The Amazing Spider-Man made millions of dollars opening weekend. But what about Peter Parker’s parents? The movie didn’t offer a lot of answers. If you want to know, as I did, what the origins of Spider-Man’s parents are in the original comics, never fear, True Believer! I have researched this topic and discovered… the truth.
Well, I didn’t do a lot of research. I didn’t have to because someone already did it for me. Thank you, Comic Book Resources.
This well-written and researched CBR article is about “two characters who have never headlined a title of their own, have made fewer than twenty-five (canonical) appearances, have no super powers and yet may be two of the most significant characters in the Spider-Man mythology: Mary and Richard Parker, the late parents of Spider-Man.”
I take issue with the “most significant” part of that sentence. Admittedly, growing up sans parents can do a number on a fictional character; oftentimes in fiction it is the father who is missing creating Daddy Issues galore. But Peter Parker doesn’t get his drive to be a hero from his father. He gets it from his Uncle Ben. That’s who tells him, “With great power there must also come great responsibility.” Uncle Ben is the one who gets killed by a guy Peter could have stopped but selfishly chose not to.
Peter’s parents are not a major factor in the comics, and according to CBR weren’t even given any page time until six years after Spidey’s first appearance in Amazing Fantasy #15 (1962). Ma and Pa Parker popped up in Amazing Spider-Man Annual #5 (1968), sayeth CBR. They were spies, double and possibly triple agents, and the story had something to do with The Red Skull.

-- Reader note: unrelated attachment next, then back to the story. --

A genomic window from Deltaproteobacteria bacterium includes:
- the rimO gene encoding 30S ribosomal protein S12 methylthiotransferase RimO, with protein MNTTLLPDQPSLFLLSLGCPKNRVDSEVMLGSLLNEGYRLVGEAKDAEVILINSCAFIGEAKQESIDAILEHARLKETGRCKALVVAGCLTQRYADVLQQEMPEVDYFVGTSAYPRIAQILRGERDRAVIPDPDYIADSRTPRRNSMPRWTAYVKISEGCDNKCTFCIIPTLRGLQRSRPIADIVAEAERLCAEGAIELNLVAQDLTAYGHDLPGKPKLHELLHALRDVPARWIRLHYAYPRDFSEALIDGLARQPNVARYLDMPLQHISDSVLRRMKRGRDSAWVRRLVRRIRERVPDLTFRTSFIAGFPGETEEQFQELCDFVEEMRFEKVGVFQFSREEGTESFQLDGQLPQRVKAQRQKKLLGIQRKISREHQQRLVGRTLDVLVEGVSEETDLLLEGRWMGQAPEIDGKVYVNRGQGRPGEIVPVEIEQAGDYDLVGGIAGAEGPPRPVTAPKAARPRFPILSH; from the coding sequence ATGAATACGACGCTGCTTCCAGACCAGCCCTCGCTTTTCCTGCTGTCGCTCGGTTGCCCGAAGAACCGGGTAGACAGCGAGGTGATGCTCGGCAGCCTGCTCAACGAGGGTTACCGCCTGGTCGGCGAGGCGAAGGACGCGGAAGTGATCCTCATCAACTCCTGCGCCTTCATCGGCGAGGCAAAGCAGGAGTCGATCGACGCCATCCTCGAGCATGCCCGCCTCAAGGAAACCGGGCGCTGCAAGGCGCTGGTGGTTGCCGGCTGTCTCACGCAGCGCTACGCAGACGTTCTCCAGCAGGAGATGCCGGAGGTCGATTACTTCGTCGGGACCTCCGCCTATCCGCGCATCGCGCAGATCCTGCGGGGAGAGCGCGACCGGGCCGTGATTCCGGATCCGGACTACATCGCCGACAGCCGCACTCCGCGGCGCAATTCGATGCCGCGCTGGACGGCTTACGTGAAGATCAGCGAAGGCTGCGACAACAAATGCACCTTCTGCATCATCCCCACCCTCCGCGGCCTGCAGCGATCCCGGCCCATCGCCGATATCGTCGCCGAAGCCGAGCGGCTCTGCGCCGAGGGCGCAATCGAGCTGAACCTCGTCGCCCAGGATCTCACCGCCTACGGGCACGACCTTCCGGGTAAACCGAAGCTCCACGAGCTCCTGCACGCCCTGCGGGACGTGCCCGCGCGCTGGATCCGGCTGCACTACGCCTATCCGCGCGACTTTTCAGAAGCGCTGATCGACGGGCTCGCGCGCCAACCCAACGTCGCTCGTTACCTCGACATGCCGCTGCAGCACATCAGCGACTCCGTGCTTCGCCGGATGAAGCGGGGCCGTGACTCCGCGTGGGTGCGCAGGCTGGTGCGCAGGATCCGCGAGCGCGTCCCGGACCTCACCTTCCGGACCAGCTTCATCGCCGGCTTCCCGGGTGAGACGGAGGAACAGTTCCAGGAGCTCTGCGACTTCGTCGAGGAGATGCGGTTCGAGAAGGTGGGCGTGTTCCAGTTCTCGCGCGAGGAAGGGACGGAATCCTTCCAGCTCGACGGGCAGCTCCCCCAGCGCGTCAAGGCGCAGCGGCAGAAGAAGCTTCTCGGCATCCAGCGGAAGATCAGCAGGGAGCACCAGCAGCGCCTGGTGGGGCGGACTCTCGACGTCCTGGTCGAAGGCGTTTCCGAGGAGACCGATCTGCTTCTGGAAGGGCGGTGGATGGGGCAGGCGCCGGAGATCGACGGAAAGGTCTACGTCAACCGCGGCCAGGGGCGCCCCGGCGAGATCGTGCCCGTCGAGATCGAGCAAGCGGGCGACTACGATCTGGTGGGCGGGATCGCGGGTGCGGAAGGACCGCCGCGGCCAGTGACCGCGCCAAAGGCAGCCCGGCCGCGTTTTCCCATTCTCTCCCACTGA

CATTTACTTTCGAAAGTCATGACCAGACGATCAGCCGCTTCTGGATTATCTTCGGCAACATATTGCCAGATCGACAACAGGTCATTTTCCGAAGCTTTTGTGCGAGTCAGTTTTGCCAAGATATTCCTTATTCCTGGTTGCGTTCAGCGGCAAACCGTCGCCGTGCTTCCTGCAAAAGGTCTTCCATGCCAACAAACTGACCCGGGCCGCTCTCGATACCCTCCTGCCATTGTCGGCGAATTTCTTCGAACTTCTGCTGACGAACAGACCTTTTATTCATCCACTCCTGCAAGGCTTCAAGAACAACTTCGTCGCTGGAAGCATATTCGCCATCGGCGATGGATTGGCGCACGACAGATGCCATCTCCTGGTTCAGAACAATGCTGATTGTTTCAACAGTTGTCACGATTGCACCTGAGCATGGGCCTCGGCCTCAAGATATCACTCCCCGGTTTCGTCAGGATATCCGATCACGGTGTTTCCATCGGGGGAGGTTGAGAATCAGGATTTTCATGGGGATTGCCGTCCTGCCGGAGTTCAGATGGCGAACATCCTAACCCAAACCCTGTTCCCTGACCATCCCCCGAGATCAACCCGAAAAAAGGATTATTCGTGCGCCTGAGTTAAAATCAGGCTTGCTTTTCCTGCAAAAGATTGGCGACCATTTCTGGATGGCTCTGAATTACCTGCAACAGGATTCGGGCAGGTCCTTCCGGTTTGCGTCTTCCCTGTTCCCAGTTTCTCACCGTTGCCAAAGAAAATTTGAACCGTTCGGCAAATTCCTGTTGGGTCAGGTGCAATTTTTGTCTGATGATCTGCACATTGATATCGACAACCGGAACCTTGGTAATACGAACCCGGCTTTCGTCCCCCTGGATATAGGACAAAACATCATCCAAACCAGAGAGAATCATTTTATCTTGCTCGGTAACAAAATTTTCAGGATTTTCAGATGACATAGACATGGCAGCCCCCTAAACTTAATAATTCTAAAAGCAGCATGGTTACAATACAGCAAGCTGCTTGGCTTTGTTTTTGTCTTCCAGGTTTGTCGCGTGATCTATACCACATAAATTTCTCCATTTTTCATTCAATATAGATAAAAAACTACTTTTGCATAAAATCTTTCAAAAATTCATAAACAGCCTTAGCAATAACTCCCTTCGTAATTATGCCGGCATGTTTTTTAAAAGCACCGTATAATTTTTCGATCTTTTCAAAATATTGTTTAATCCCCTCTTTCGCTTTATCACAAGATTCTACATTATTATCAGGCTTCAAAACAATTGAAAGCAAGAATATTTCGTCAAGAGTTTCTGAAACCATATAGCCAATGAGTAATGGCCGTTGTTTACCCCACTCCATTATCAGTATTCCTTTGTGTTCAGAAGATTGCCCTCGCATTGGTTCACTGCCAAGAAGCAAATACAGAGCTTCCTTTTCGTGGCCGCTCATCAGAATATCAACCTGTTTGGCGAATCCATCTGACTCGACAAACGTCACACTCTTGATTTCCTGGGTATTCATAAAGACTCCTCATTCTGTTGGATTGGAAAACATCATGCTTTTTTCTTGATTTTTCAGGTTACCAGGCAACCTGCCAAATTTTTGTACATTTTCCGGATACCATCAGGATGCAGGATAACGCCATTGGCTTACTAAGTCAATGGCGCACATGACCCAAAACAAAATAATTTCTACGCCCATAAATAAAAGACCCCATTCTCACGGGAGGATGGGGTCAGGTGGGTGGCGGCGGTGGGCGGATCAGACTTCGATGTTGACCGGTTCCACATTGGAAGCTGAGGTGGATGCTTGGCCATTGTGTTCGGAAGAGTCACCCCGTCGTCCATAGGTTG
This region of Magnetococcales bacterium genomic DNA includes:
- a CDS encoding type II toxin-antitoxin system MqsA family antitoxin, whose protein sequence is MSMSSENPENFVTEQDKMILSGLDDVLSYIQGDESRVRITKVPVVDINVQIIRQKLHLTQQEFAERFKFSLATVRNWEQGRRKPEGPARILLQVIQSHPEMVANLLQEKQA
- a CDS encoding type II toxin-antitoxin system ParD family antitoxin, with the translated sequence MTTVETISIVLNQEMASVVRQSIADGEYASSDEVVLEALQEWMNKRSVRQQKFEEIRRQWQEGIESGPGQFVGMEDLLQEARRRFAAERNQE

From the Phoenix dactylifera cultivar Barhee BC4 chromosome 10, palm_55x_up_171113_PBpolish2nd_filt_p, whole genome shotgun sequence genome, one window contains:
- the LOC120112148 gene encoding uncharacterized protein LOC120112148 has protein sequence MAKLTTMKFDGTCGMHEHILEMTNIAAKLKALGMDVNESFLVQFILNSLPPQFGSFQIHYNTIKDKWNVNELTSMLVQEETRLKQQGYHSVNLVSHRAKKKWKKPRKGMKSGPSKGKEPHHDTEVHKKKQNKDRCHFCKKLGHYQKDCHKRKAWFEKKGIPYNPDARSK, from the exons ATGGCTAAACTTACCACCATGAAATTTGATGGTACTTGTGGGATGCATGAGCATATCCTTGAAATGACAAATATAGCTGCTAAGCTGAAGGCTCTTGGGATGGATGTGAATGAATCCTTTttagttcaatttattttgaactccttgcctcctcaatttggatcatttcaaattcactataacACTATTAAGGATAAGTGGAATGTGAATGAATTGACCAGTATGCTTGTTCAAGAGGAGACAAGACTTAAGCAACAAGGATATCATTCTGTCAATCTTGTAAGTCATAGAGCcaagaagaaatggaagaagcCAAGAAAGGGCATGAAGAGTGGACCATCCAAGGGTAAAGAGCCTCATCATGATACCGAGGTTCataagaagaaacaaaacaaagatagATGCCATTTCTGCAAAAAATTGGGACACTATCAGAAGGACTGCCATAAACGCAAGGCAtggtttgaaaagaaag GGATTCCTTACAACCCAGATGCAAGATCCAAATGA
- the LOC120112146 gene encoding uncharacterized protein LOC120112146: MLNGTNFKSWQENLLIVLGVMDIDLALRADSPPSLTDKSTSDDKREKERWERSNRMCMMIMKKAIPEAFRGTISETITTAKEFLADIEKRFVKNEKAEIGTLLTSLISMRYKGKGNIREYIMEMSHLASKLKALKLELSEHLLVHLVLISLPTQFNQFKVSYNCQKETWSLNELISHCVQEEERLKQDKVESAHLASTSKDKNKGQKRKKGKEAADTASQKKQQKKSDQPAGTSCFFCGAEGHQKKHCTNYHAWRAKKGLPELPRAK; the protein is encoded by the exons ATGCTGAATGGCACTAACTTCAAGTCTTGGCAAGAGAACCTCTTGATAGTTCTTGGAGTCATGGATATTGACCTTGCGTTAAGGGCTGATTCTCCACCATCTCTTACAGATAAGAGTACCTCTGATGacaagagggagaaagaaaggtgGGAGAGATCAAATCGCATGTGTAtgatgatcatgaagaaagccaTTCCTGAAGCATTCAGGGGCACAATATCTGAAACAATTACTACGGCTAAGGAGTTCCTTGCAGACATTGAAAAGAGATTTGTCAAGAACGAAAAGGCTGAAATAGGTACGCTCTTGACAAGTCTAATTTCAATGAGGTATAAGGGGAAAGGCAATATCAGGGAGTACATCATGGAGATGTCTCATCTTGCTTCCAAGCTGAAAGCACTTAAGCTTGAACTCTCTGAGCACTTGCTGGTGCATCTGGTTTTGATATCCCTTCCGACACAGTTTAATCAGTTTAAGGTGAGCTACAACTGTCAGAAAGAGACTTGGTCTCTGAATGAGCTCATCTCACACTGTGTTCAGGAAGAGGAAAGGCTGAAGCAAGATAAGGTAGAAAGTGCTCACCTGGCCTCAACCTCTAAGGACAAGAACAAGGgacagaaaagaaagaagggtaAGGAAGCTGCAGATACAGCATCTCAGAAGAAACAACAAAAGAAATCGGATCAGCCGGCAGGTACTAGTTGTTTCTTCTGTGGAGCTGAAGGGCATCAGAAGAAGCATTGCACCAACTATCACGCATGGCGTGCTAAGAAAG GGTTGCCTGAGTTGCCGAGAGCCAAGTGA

Peter Parker’s parents, Richard and Mary Parker, returned a few more times over the years. One storyline made the list of ToplessRobot’s The 12 Dumbest Spider-Man Stories Ever (Besides the Clone Saga). The panel below is from a storyline called “Lifetheft”, which TR describes as “Peter Parker’s Parents Are Actually Evil Robots Programmed to Kill Spider-man.” Which sounds pretty lame even to a Geek Gold Card member like myself.
Comics readers were later told that Richard and Mary Parker were Agents of S.H.I.E.L.D., a comic-book universe government organization that is now well-known thanks to the Avengers movie. (Aside: the first match on Google when you search “shield” is the Wikipedia page for S.H.I.E.L.D. This is proof that the geeks have inherited the Earth, or at least the Interwebs.)
Bottom line? The parents of the boy who eventually becomes Spider-Man don’t have a long and storied history in comic book form. Whether or not they will be rescued from this fate by the new movie franchise remains to be seen.